Islamisamizdat

Shaykh Daoud’s Blog

Archive for June 2008

Considering Injustices

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I suppose we all have something evocative that touches a nerve, and sums things up for us. To me, and about what has been inflicted on southern Africa, it is the song Sarie Marais.

I grew up with this song. People used to sing or hum it at home. We used to sing it at Boy Scouts’ camp fires. And it was generally a popular tune, vaguely associated in my mind with the early years of the twentieth century.

The story of the song is in itself a saga. It is, of course, a love song of sorts. The setting appears to be the Second Boer War about 1900, from the reference to British troops as die Kakies (“the Khakis”), and the hero has to flee from them “far across the sea” (ver oor die see wegstuur).

The girl likely ended up in a concentration camp from the inference in the chorus O bring my t’rug na die ou Transvaal, daar waar my Sarie woon…(“O bring me back to the old Transvaal, there where my Sarie lived…”); and died there, as thousands of women and children did, and was buried on the farm, which is what the Afrikaners did: daar onder in die mielies by die groen doring boom, daar woon my Sarie Marais (“down there in the mealies by the green thorn tree, there lives my Sarie Marais”).

Fortunately, none of my family was involved in the Boer Wars, although my grandmother’s eldest brother very nearly was. He was kicked on the shin by his horse and spent some time in hospital during which his regiment shipped to the Cape; so he went to America instead.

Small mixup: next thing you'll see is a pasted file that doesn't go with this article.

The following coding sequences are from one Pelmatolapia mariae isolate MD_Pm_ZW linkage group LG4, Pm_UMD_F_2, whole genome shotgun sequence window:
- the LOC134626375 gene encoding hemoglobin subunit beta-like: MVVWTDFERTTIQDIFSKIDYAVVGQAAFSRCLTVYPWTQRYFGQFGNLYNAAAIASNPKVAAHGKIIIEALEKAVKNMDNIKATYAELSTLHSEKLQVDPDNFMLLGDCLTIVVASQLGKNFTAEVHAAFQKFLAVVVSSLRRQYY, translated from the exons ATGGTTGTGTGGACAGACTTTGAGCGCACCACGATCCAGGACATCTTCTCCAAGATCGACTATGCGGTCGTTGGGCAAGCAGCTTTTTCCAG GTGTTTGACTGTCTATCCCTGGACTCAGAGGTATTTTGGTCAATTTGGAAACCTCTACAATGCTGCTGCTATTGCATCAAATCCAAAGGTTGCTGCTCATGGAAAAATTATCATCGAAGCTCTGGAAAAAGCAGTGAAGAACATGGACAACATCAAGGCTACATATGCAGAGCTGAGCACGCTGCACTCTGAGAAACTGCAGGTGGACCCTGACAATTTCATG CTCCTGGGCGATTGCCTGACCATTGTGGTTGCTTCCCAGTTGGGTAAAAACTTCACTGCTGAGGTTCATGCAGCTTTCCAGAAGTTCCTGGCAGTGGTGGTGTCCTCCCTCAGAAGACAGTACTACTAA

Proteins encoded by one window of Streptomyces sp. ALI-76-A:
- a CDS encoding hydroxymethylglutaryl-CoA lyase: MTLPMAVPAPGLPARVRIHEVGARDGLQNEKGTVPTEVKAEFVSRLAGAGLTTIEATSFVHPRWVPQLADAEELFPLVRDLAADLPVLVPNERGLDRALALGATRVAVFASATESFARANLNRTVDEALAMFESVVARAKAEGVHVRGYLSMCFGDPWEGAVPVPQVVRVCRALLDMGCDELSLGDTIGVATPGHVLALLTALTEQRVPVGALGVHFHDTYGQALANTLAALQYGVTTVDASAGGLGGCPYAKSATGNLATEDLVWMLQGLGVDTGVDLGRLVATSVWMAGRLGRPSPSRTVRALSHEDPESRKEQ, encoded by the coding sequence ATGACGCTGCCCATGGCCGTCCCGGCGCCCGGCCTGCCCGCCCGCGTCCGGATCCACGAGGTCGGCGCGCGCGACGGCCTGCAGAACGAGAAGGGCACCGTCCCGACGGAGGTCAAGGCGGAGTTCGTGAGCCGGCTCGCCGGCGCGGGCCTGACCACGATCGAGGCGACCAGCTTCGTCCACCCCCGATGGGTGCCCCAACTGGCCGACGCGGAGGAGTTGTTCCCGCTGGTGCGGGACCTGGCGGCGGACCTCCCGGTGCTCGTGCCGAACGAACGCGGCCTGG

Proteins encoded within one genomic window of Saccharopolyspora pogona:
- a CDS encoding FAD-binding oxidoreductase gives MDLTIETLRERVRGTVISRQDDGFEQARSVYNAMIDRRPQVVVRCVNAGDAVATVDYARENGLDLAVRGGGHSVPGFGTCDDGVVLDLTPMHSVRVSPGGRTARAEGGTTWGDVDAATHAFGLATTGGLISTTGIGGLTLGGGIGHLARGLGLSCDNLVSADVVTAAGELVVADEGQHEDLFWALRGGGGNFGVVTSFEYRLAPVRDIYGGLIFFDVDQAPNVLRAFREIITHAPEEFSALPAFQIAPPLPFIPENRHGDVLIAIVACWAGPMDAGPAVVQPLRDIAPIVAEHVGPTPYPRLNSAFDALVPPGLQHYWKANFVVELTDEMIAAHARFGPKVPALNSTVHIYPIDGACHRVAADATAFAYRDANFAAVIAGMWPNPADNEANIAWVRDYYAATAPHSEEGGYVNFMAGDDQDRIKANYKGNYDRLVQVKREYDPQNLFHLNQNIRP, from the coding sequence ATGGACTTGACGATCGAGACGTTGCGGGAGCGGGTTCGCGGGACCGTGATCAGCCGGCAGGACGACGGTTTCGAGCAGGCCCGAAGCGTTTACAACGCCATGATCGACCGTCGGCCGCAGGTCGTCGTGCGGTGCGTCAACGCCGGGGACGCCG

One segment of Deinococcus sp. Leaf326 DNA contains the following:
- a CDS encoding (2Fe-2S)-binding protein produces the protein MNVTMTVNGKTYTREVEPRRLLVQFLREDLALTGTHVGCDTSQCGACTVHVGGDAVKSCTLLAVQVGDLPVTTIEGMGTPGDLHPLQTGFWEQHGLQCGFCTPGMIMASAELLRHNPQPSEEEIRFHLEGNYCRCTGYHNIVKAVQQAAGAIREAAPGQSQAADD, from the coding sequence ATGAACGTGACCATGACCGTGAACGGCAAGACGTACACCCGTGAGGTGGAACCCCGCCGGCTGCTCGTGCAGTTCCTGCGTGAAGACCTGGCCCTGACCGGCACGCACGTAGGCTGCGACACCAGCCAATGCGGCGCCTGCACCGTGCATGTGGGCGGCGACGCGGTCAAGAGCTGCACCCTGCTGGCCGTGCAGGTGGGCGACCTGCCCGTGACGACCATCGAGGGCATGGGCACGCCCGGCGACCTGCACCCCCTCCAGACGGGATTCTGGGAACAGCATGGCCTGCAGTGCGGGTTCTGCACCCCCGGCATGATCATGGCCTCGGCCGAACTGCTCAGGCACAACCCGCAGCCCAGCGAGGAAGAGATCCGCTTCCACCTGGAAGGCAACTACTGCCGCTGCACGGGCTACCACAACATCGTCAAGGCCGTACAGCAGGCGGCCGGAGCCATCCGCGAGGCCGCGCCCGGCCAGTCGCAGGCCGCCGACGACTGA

The two Boer Wars left deep scars both among the British and the Afrikaners. In a way it is an acknowledgement of how deeply the British themselves were affected by what was done, and how the Afrikaner farmers fought, that the song became so popular in a sad sort of way; and that the Royal Marines Commandos adopted it in 1953 as their particular march.

Even the use of the term Commando is a recognition of the Boers, because that is how they organised themselves – into horse-born Commandos armed with Mauser rifles, who struck swiftly and with daring. Their marksmanship was legendary, and the casualties sustained by British and Australian troops were high, as can be gauged from a read-up of the Battle of Spion Kop (Slag van Spioenkop) fought in January 1900.

The British invented the concentration camp during the Boer War. The idea perhaps was sound enough in theory, and was used in a more sensitive way during the Malayan Emergency (1948-1960) with the kampong baharu/new village programme. The families of the Afrikaner farmers were rounded up and concentrated in these camps away from the areas of operations, thus denying succour to the Commandos.